It’s not enough to just have a website. Websites in 2019 must be optimized and active to help companies attract and retain customers. A strong marketing strategy starts with setting up your website to reach the most potential customers and tailoring the message and presentation to attract attention from people most likely to be interested in and benefit from your services.
Just as it’s easy to start a company but hard to grow a company, it’s easy to build a website but hard to ensure that site is as effective as possible at reaching the people who need you most. So what is a company to do? One critical step is Search Engine Optimization, or SEO.
Search Engine Optimization refers to all the ways you can make your website attractive to Google and other search engines, which ensures people can see your website and its pages on search engine results pages, or SERPs.
Search engine traffic is essential. A 2014 study by Conductor looked at data from 30 websites in six industries. The study found that 64 percent of traffic was from unpaid search engine results. Only 12 percent was from viewers directly typing in the web address.
While search engines are critical, it’s not enough just be listed. A study from Advanced Web Rankings shows that it’s not enough even to be on the first page of a search result. In the study, the top five results hoarded almost 68 percent of clicks. Results six through 10 collected only 3.7 percent.
So how do you catch the attention of search engines? First, you must stay current. Search engines regularly update their algorithms, changing how they organize rankings by adjusting what they look for or prioritizing different techniques. SEO plans must be updated accordingly. You’re not going to get the results you want in 2019 if you’re still following the 2017 playbook.
Still, some steps are essential regardless of the algorithms. To make sure search engines register all your site and your company have to offer, be sure to use proper metadata titles, keywords and descriptions for your site. Images also must be tagged propertly. Pictures often are helpful to the viewer, but search engines need alternative text to “see” the image.
Another universal is the need for quality, helpful content. The old sayings “garbage in, garbage out,” and “putting lipstick on a pig” have become cliche because their truths are so universal. SEO can get you traffic, but all the traffic in the world doesn’t matter if no one wants to read your content.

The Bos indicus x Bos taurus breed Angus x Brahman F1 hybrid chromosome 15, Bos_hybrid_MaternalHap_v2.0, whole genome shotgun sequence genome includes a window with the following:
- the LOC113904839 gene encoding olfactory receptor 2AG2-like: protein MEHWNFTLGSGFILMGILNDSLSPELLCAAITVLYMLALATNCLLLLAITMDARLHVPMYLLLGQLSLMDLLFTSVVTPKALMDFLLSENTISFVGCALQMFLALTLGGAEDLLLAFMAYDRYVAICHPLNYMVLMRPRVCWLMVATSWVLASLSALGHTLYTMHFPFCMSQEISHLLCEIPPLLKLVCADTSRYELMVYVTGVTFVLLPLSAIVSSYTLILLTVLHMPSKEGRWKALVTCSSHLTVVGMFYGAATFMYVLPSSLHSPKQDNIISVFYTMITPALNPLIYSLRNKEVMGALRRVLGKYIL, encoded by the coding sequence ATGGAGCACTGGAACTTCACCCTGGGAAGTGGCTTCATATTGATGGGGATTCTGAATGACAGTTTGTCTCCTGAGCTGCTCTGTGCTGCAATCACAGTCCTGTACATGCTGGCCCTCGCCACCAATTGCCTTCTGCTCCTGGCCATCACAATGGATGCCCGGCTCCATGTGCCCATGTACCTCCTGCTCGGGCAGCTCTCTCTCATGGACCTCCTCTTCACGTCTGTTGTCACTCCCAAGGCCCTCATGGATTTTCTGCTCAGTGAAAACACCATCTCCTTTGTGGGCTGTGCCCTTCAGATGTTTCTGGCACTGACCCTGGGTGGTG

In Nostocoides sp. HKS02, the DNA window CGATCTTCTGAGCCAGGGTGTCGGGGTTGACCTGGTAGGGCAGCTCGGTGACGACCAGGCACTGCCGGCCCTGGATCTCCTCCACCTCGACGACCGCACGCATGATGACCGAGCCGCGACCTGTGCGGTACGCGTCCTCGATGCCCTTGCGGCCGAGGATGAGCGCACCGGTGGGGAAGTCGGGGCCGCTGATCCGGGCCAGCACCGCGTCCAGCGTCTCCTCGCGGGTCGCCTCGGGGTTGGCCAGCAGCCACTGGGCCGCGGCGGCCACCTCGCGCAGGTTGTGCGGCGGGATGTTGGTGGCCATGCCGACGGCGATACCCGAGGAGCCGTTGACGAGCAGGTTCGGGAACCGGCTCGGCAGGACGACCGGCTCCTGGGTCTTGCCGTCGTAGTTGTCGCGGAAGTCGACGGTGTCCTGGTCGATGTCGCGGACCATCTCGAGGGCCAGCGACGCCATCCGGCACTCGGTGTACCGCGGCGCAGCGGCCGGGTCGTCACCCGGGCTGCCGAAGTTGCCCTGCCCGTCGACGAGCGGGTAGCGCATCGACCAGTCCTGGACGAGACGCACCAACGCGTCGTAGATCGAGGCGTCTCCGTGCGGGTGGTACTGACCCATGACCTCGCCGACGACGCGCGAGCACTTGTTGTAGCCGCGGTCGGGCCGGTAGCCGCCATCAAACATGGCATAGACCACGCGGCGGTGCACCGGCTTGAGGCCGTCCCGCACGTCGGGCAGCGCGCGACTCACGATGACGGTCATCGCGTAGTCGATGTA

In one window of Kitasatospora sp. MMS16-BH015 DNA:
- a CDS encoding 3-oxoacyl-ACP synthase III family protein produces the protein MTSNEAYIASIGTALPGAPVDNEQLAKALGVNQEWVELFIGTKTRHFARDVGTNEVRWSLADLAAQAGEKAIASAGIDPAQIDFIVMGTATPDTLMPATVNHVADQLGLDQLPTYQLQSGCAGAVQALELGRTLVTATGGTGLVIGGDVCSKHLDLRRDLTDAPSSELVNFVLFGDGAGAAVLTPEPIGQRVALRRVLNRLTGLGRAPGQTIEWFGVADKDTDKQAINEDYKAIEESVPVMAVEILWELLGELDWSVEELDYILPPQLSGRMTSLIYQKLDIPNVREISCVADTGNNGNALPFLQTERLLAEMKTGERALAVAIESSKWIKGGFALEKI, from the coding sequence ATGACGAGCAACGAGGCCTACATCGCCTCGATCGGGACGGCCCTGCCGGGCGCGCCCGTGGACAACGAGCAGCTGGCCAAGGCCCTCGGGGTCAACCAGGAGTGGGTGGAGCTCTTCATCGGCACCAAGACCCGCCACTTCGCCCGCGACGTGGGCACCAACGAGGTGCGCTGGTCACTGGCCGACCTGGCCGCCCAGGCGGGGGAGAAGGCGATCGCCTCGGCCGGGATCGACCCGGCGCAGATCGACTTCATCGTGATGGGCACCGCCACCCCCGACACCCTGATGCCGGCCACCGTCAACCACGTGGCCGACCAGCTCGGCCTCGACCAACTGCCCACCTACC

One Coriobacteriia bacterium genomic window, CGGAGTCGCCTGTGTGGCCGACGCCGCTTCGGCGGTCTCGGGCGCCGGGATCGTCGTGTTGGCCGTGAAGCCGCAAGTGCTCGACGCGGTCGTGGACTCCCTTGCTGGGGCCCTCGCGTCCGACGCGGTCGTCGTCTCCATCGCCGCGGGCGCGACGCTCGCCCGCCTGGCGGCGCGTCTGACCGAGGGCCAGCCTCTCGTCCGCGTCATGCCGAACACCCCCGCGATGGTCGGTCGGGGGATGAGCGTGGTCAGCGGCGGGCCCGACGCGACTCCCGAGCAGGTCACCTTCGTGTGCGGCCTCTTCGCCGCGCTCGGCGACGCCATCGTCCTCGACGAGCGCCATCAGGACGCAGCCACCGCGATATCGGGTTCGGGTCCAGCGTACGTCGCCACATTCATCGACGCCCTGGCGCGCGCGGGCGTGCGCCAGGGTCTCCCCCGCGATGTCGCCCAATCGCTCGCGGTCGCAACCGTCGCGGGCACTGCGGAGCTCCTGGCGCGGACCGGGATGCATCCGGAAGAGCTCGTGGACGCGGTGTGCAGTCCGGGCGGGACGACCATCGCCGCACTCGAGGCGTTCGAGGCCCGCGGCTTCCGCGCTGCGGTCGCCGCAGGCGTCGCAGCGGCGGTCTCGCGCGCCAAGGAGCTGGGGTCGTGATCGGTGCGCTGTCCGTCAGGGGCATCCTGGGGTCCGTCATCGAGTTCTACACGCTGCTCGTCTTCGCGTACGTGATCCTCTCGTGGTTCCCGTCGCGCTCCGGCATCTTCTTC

The internet is an ever-changing space. To remain effective, marketers must keep up with changing consumer trends. One of the most profound changes in recent years is the proliferation of smartphones. Consumers increasingly are searching the internet and doing business on their phones. The trend has significant consequences for companies and marketers. Internet marketing was build around computer screens, which tend to be fairly large, horizontal and relatively uniform in dimension. Mobile devices, however, are much smaller and more diverse.
To address this trend, companies must design their websites to be universally compatible, optimized for both mobile and desktop formats. But the growing preference appears to be for mobile over traditional computers. Google in March acknowledged for the first time it is using mobile-first indexing, meaning the search engine only indexes pages’ mobile versions. So updating a desktop page without paying attention to the mobile version could leave you off the rankings.
Because viewers increasingly are relying on their phones and other mobile devices, it is even more important that pages are optimized for smaller, vertical screens. Fewer elements can fit on a smaller phone screen, so designers must choose wisely what is included and how it is presented.
Those decisions are critical not just for presentation, but also for page loading. Depending on the connection speed, pages often load more slowly on mobile devices than traditional computers. Large pictures also are less necessary and can be cumbersome. According to a 2017 study by Google, most mobile sites are painfully slow because they are crammed full of too many elements. The study looked at 11 million mobile advertisement landing pages. For 70 percent of the pages, it took more than five seconds for the primary visual image to load and more than seven seconds to load all visual content at the top of the page.
Viewers apparently aren’t that patient. The Google study showed that viewers were 32% more likely to leave the page if it took three second to load as opposed to one second. Viewers were 90% more likely to leave if the page took five seconds to load, and they were 123% more likely to leave if loading took 10 seconds. Pictures and graphics can catch viewers’ attention and lead them to other information on the page, but if those images take too long to load, they can do more harm than good.
If you are unsure of how your website or SEO effort is performing, feel free to give us a call at (203) 682-4585 or contact us for a free evaluation and recommendations.